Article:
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Oct 21, 2020 10:07:32 AM / by Robert Warren
What does the data say about your cannabis packaging?
If you're not keeping an eye on the numbers, you could be missing out.
TL;DR: We're reading and interpreting packaging data so you move more product and make your business grow like crazy.
We take custom packaging seriously and so do you (but not too seriously). As a Royal Supply community member, you deserve the best information, so we're rolling out a series of twice monthly updates on best in class research and trends in the packaging industry.
We're reading, interpreting, and presenting the last 50 years of studies to give you the edge when it comes to cannabis packaging.
It shouldn't come as a surprise that the quality of your custom packaging and art influences buying behaviors. But what does the data say?
Lesson 1: What's on your box?
What the research agrees upon (study HERE for reference), is that the external cues on your packaging help first time consumers make important buying decisions outside of your brand and price point. (More on that in coming weeks.)
That is, when someone walks into a dispensary or peruses deals on Weedmaps, your packaging is pivotally important to helping them differentiate both the quality and effect of your product.
The packaging and design is what lets them know what your product tastes like, and how it should make them feel.
So the important question stands, how do I make my packaging as appealing and informative as possible, while operating within all necessary legal frameworks?
Yes, a picture is worth 1,000 words.
When it comes to young cannabis companies who are building their brands, giving MORE information to a prospective buyer is better (see above study). And the best way to convey more information is to use rich visual content. This content may include your logo, colors, packaging quality and any imagery present.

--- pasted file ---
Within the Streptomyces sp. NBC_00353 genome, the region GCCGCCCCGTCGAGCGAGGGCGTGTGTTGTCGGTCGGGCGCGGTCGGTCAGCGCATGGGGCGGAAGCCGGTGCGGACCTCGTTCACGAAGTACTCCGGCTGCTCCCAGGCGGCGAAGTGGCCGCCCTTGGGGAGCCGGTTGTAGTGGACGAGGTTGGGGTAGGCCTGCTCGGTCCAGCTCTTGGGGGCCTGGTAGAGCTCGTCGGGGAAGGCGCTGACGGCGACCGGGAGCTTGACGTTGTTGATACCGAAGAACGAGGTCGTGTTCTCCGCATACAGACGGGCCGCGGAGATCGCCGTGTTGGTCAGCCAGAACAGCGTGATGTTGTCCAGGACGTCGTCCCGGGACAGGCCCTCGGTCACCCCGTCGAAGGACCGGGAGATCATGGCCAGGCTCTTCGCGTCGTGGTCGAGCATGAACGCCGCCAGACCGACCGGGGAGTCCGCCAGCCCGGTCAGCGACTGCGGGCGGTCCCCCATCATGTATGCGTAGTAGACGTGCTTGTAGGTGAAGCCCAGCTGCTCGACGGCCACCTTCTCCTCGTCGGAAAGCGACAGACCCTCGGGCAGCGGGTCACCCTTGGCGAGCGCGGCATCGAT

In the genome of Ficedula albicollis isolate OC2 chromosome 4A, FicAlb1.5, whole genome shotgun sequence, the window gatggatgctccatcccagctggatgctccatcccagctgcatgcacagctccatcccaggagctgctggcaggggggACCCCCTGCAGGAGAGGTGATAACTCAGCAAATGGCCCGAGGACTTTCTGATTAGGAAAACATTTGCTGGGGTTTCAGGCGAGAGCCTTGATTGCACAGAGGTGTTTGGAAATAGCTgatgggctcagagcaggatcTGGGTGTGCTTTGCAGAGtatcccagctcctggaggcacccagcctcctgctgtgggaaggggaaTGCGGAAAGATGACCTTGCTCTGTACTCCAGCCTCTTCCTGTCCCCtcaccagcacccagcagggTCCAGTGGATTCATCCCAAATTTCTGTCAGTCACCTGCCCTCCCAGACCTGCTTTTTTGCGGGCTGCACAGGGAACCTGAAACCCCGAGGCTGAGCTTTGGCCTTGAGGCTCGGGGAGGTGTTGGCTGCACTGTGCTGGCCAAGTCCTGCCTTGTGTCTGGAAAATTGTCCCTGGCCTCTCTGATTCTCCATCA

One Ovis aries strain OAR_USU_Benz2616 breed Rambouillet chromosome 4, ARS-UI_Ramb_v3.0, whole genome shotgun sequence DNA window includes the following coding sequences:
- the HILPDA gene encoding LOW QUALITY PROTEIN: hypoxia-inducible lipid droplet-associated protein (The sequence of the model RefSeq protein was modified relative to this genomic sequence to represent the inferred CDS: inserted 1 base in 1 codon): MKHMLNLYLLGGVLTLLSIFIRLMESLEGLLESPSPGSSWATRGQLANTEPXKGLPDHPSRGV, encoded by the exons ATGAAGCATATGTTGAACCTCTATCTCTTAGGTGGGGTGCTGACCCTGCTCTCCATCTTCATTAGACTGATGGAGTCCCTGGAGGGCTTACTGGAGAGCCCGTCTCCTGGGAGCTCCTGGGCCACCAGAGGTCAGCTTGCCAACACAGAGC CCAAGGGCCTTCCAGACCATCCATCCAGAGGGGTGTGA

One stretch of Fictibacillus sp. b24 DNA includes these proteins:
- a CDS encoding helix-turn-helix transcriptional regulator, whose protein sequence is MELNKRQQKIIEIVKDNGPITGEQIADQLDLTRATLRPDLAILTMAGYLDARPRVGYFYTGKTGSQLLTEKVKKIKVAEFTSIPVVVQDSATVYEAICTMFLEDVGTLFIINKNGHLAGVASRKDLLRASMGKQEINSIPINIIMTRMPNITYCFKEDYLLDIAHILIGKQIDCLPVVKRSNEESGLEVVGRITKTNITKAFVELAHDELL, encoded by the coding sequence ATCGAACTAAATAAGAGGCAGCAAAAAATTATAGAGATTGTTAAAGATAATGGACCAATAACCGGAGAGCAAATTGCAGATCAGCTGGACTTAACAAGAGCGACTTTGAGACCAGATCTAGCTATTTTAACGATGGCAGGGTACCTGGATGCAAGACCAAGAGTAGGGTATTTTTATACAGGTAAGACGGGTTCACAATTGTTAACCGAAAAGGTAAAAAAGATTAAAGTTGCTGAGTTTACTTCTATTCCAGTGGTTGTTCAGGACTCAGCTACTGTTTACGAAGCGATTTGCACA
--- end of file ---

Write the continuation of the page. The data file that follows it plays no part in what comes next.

As the research says regarding photos:
"An additional advantage of pictorial information may be its ability to elicit imagery processing (Pavio, 1986), which MacInnis and Price (1987) define as the representation of sensory information in working memory. Thus a consumer viewing a product picture on a package is more likely (than with a pictureless package) to spontaneously imagine aspects of how a product looks, tastes, feels, smells, or sounds."
What's the point? What about laws?
Back to the research:
"Based on our results, managers of product categories with high experiential benefits [that means cannabis] should design and test packages that include a picture, as long as the product can be made to appear aesthetically pleasing. This is particularly important if the brand is a less familiar national brand or private label, but seems likely to generalize to new national brand offerings that are unfamiliar to the consumer as well."
The data suggests that for young brands, experimenting with imagery is a worthy pursuit. But what do the laws say about this?
Above you see a few of the packaging provisions for the state of Oregon, and while every state is different, the general legal consensus is an avoidance of appealing to minors and any claims about effects or feelings of being 'high'.
This leaves us with a few interesting options regarding use of photos/imagery on packaging, and how early brands can convert as many folks to regular buyers as possible.
A few of our thoughts (More on them in later messages.):
That's all for this episode everyone. In coming weeks we'll be deep diving on topics such as package material, the importance of color, and even how the size of your packaging influences buying behaviors! If you ever want to hop on the phone with one of our packaging gurus, feel free to book a time HERE.